Verse > Anthologies > Arthur Quiller-Couch, ed. > The Oxford Book of English Verse
Arthur Quiller-Couch, ed. 1919. The Oxford Book of English Verse: 1250–1900.
Richard Barnefield. 1574–1627
203. Philomel
AS it fell upon a day 
In the merry month of May, 
Sitting in a pleasant shade 
Which a grove of myrtles made, 
Beasts did leap and birds did sing,         5
Trees did grow and plants did spring; 
Everything did banish moan 
Save the Nightingale alone: 
She, poor bird, as all forlorn 
Lean'd her breast up-till a thorn,  10
And there sung the dolefull'st ditty, 
That to hear it was great pity.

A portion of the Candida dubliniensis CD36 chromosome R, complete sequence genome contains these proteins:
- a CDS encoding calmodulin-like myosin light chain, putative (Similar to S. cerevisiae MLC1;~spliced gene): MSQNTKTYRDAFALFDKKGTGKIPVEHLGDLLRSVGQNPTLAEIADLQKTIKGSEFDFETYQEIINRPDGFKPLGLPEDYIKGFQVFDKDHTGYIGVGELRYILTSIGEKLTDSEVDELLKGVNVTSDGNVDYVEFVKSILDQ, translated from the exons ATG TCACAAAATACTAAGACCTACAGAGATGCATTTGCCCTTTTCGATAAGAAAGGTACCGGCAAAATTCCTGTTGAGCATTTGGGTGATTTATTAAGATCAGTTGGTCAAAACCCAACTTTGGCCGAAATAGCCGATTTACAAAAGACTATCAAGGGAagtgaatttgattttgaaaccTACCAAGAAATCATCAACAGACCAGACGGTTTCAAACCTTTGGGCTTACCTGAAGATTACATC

Fie, fie, fie! now would she cry; 
Tereu, Tereu! by and by; 
That to hear her so complain  15
Scarce I could from tears refrain; 
For her griefs so lively shown 
Made me think upon mine own. 
Ah! thought I, thou mourn'st in vain, 
None takes pity on thy pain:  20
Senseless trees they cannot hear thee, 
Ruthless beasts they will not cheer thee: 
King Pandion he is dead, 
All thy friends are lapp'd in lead; 
All thy fellow birds do sing  25
Careless of thy sorrowing: 
Even so, poor bird, like thee, 
None alive will pity me. 
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